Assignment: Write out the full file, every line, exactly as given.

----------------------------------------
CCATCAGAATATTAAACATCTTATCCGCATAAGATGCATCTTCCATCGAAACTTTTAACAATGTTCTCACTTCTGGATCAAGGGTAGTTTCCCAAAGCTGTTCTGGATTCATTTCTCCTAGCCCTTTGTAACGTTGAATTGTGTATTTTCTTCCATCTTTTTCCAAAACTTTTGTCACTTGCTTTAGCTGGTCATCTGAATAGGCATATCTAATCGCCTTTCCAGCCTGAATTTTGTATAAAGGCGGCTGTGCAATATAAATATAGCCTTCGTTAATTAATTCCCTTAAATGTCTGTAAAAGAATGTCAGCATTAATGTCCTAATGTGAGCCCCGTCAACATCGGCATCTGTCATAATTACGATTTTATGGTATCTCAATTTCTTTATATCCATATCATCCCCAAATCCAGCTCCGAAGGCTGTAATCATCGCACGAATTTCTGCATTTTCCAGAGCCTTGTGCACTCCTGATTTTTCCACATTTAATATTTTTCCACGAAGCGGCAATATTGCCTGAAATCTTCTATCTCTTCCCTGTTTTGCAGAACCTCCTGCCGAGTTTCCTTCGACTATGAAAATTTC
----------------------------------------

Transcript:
CCATCAGAATATTAAACATCTTATCCGCATAAGATGCATCTTCCATCGAAACTTTTAACAATGTTCTCACTTCTGGATCAAGGGTAGTTTCCCAAAGCTGTTCTGGATTCATTTCTCCTAGCCCTTTGTAACGTTGAATTGTGTATTTTCTTCCATCTTTTTCCAAAACTTTTGTCACTTGCTTTAGCTGGTCATCTGAATAGGCATATCTAATCGCCTTTCCAGCCTGAATTTTGTATAAAGGCGGCTGTGCAATATAAATATAGCCTTCGTTAATTAATTCCCTTAAATGTCTGTAAAAGAATGTCAGCATTAATGTCCTAATGTGAGCCCCGTCAACATCGGCATCTGTCATAATTACGATTTTATGGTATCTCAATTTCTTTATATCCATATCATCCCCAAATCCAGCTCCGAAGGCTGTAATCATCGCACGAATTTCTGCATTTTCCAGAGCCTTGTGCACTCCTGATTTTTCCACATTTAATATTTTTCCACGAAGCGGCAATATTGCCTGAAATCTTCTATCTCTTCCCTGTTTTGCAGAACCTCCTGCCGAGTTTCCTTCGACTATGAAAATTTC